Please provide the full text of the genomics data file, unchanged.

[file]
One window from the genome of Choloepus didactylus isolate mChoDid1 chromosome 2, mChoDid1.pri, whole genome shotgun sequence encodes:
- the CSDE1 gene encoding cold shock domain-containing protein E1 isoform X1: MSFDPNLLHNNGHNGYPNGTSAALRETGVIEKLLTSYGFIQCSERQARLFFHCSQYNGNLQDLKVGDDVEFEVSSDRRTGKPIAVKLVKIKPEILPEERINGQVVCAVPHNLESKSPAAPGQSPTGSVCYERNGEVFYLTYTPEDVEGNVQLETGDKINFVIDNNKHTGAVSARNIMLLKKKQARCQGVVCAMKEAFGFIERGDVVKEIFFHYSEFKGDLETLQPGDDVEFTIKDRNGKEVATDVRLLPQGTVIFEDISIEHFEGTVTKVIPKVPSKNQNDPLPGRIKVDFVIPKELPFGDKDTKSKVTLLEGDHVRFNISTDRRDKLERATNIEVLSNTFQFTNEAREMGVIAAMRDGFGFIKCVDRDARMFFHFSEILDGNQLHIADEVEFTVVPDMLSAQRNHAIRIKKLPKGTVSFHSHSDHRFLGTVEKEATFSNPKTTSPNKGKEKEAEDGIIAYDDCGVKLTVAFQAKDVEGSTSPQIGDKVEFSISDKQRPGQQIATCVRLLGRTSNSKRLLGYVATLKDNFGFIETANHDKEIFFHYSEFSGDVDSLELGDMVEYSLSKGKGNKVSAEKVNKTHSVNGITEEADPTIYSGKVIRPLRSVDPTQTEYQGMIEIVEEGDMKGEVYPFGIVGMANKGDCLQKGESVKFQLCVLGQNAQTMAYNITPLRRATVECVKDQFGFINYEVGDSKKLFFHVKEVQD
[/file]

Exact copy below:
One window from the genome of Choloepus didactylus isolate mChoDid1 chromosome 2, mChoDid1.pri, whole genome shotgun sequence encodes:
- the CSDE1 gene encoding cold shock domain-containing protein E1 isoform X1: MSFDPNLLHNNGHNGYPNGTSAALRETGVIEKLLTSYGFIQCSERQARLFFHCSQYNGNLQDLKVGDDVEFEVSSDRRTGKPIAVKLVKIKPEILPEERINGQVVCAVPHNLESKSPAAPGQSPTGSVCYERNGEVFYLTYTPEDVEGNVQLETGDKINFVIDNNKHTGAVSARNIMLLKKKQARCQGVVCAMKEAFGFIERGDVVKEIFFHYSEFKGDLETLQPGDDVEFTIKDRNGKEVATDVRLLPQGTVIFEDISIEHFEGTVTKVIPKVPSKNQNDPLPGRIKVDFVIPKELPFGDKDTKSKVTLLEGDHVRFNISTDRRDKLERATNIEVLSNTFQFTNEAREMGVIAAMRDGFGFIKCVDRDARMFFHFSEILDGNQLHIADEVEFTVVPDMLSAQRNHAIRIKKLPKGTVSFHSHSDHRFLGTVEKEATFSNPKTTSPNKGKEKEAEDGIIAYDDCGVKLTVAFQAKDVEGSTSPQIGDKVEFSISDKQRPGQQIATCVRLLGRTSNSKRLLGYVATLKDNFGFIETANHDKEIFFHYSEFSGDVDSLELGDMVEYSLSKGKGNKVSAEKVNKTHSVNGITEEADPTIYSGKVIRPLRSVDPTQTEYQGMIEIVEEGDMKGEVYPFGIVGMANKGDCLQKGESVKFQLCVLGQNAQTMAYNITPLRRATVECVKDQFGFINYEVGDSKKLFFHVKEVQD